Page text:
New York's Cooperative and Condominium Community

Habitat Magazine Business of Management 2021

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KEEPING YOUR COMMERCIAL SPACE WORKING DURING THE DOWNTURN

Keeping Your Commercial Space Working During the Downturn

May 11, 2009 — At a 220-unit co-op in Manhattan's Murray Hill neighborhood, a commercial tenant has fallen several months behind in rent. The renter received a friendly reminder notice. Then a not-so-friendly reminder notice. Then a friendly letter, followed by a not-so-friendly letter, warning of dire consequences. Complicating matters: The newcomer had taken over the lease from a previous tenant, who had also fallen into arrears.

Now what? Should the building's budget take a monthly hit from the failure of the one tenant to pay rent? When a commercial tenant can't pay the rent, what's a board to do – reduce it, or kick 'em to the curb?

"Either the tenant is going to have to pay us what he owes us or come to us with a plan, or we are going to need to vacate and put someone else in there," declares Sam Milgrim, the board treasurer, who notes that the building has a "wonderful" relationship with the other five of its six commercial tenants. "We are trying to decide at this point whether we are going to encourage them to stay."

While the board is deciding, the stress level is rising among tenants who are paying on time and shareholders who worry about the budget. But Milgrim indicates they may hang tough: "We're not going to give anybody a free ride," he notes. Yet the streets of Manhattan are littered with the results of such threats. Real etate attorney James Samson, a partner at Samson Fink & Dubow, has counted 19 vacant storefronts between 57th and 86th Streets "just on the east side of Madison [Avenue]."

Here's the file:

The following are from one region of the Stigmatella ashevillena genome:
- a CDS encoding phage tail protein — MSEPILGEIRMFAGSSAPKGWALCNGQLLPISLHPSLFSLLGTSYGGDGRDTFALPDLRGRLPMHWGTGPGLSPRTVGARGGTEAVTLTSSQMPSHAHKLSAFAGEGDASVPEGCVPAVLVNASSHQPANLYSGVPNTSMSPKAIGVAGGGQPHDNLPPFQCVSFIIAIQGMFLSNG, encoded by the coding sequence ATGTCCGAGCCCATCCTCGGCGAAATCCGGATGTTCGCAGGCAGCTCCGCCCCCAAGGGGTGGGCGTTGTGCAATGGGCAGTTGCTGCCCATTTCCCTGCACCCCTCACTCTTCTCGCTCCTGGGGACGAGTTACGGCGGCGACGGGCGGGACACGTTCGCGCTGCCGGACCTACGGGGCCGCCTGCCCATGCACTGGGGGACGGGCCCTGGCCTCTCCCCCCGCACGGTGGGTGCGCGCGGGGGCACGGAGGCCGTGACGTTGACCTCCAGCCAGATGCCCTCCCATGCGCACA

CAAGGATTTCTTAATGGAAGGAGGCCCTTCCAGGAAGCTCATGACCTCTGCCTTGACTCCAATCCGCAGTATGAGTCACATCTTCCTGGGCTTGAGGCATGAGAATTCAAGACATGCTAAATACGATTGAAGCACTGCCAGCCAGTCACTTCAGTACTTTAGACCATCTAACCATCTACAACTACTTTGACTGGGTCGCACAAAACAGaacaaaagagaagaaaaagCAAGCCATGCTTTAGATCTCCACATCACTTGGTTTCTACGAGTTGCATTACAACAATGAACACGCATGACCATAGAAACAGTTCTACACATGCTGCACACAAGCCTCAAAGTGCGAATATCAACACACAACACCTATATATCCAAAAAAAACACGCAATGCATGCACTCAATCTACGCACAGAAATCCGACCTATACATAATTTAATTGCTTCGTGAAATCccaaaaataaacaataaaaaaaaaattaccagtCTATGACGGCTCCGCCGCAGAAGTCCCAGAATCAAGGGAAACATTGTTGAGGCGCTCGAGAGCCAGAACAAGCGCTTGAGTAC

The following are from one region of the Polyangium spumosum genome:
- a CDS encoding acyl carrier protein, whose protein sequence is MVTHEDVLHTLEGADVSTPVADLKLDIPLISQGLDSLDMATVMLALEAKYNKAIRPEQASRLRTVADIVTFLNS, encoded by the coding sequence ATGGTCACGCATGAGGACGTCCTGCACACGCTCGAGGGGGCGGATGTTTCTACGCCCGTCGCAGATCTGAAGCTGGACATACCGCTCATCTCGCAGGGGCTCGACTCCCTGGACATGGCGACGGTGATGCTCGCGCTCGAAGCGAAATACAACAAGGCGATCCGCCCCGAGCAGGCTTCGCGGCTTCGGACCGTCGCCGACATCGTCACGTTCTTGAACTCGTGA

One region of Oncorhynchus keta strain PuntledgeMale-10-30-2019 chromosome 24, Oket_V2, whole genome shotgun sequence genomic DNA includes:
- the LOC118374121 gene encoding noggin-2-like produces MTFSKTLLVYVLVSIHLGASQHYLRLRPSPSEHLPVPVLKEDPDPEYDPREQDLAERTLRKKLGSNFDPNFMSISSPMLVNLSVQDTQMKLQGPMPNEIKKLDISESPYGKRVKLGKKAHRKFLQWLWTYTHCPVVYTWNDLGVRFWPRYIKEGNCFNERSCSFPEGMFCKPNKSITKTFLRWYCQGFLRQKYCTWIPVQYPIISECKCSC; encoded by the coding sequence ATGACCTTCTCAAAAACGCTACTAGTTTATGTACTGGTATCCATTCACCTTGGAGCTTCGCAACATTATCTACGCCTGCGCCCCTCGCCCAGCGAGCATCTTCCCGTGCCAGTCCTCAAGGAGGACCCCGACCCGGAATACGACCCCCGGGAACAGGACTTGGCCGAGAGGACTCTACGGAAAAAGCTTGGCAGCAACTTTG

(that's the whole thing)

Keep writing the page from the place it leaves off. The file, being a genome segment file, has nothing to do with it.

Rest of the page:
Finding a good commercial tenant can be a tricky proposal even in the best of times: You register with a broker; review prospective tenants; perhaps offer to void the rent while the tenant renovates; and then pay a broker's fee that can run upward of 30 percent of the first year's rent. Even in an up market, a commercial space can sit vacant anywhere from a month to a year while the broker, landlord and tenant negotiate the lease. And in a down market? Don't ask.

These days, says Samson, he's fielding many calls from nervous co-op and condo boards that can't afford to lose their commercial tenants but are upset because rent payments have started to slide or the tenant has is asking for a rent reduction. With everyone feeling the pinch in the recession, what's the wisest course to follow? Here are four guidelines:

1) Reduce

If a long-term tenant has a history of paying on time, it may be worth it to consider a rent reduction. "If the tenant is marginally not making money, you can lower his rent to an acceptable level so the tenant can survive," Samson notes. "What you don't want to do is lower his rent and then have him default." Even worse, you don't want a tenant to come in and complain that he can't make it and then use the rent reduction to earn a bigger profit.

When it comes to deciding whether to negotiate with current tenants or to find a new tenant, management executive Ellen Kornfeld, of the Lovett Group, says that with few tenants able to pay market rates, "The most important thing now is to try and work with your tenant and try to keep them there, making some concession or holding back on [rent] escalations." Today it's more important "to have the tenant than to have a vacant store. It's dangerous when you have a vacant store: You have vandalism [and] bugs and it takes away from the look of a building."

2) Forgive or defer

Consider rent forgiveness or rent deferral. If the board is willing to negotiate a rent reduction, then some key particulars need to be worked out. Will it be a rent forgiveness program or a rent deferral program? And how long will the reduction last? Will it be for six months? A year? Two years? For the balance of the lease? "These are all interesting questions that the board needs to think about before it's too late," warns Samson.

Many leases also have a guarantee that the tenant will pay rent for the remainder of the lease – even if he is no longer in physical possession of the property. This can lead to time-consuming, costly litigation as you try to get money from a tenant who has vacated the premises before his lease is up. You may want to renegotiate the lease so that the tenant is only obligated to pay the rent while he is in possession.

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